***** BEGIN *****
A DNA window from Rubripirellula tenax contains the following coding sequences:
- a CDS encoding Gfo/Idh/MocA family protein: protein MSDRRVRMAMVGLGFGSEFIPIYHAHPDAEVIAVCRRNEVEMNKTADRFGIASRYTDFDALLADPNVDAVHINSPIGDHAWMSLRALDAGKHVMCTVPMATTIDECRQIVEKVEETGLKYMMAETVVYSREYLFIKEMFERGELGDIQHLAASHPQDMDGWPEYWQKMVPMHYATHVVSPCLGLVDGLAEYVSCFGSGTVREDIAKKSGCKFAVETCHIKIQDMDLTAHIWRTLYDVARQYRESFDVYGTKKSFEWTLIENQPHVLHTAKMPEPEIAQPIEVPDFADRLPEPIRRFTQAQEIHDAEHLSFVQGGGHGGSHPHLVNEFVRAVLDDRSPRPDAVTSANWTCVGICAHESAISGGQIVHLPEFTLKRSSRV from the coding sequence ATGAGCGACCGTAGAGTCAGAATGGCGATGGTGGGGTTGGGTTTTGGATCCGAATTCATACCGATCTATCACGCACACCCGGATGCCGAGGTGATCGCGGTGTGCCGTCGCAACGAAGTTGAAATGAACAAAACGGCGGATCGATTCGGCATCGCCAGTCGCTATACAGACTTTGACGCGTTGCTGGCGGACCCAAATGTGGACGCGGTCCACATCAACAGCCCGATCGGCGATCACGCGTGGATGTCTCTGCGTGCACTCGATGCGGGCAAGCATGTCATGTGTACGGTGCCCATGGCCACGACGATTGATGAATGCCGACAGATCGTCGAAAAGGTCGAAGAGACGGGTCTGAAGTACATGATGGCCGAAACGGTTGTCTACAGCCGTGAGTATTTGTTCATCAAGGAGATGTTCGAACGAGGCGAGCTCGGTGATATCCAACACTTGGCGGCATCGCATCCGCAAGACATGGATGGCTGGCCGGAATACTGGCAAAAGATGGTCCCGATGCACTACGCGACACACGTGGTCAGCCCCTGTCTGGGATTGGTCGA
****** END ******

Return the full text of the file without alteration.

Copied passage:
A DNA window from Rubripirellula tenax contains the following coding sequences:
- a CDS encoding Gfo/Idh/MocA family protein: protein MSDRRVRMAMVGLGFGSEFIPIYHAHPDAEVIAVCRRNEVEMNKTADRFGIASRYTDFDALLADPNVDAVHINSPIGDHAWMSLRALDAGKHVMCTVPMATTIDECRQIVEKVEETGLKYMMAETVVYSREYLFIKEMFERGELGDIQHLAASHPQDMDGWPEYWQKMVPMHYATHVVSPCLGLVDGLAEYVSCFGSGTVREDIAKKSGCKFAVETCHIKIQDMDLTAHIWRTLYDVARQYRESFDVYGTKKSFEWTLIENQPHVLHTAKMPEPEIAQPIEVPDFADRLPEPIRRFTQAQEIHDAEHLSFVQGGGHGGSHPHLVNEFVRAVLDDRSPRPDAVTSANWTCVGICAHESAISGGQIVHLPEFTLKRSSRV from the coding sequence ATGAGCGACCGTAGAGTCAGAATGGCGATGGTGGGGTTGGGTTTTGGATCCGAATTCATACCGATCTATCACGCACACCCGGATGCCGAGGTGATCGCGGTGTGCCGTCGCAACGAAGTTGAAATGAACAAAACGGCGGATCGATTCGGCATCGCCAGTCGCTATACAGACTTTGACGCGTTGCTGGCGGACCCAAATGTGGACGCGGTCCACATCAACAGCCCGATCGGCGATCACGCGTGGATGTCTCTGCGTGCACTCGATGCGGGCAAGCATGTCATGTGTACGGTGCCCATGGCCACGACGATTGATGAATGCCGACAGATCGTCGAAAAGGTCGAAGAGACGGGTCTGAAGTACATGATGGCCGAAACGGTTGTCTACAGCCGTGAGTATTTGTTCATCAAGGAGATGTTCGAACGAGGCGAGCTCGGTGATATCCAACACTTGGCGGCATCGCATCCGCAAGACATGGATGGCTGGCCGGAATACTGGCAAAAGATGGTCCCGATGCACTACGCGACACACGTGGTCAGCCCCTGTCTGGGATTGGTCGA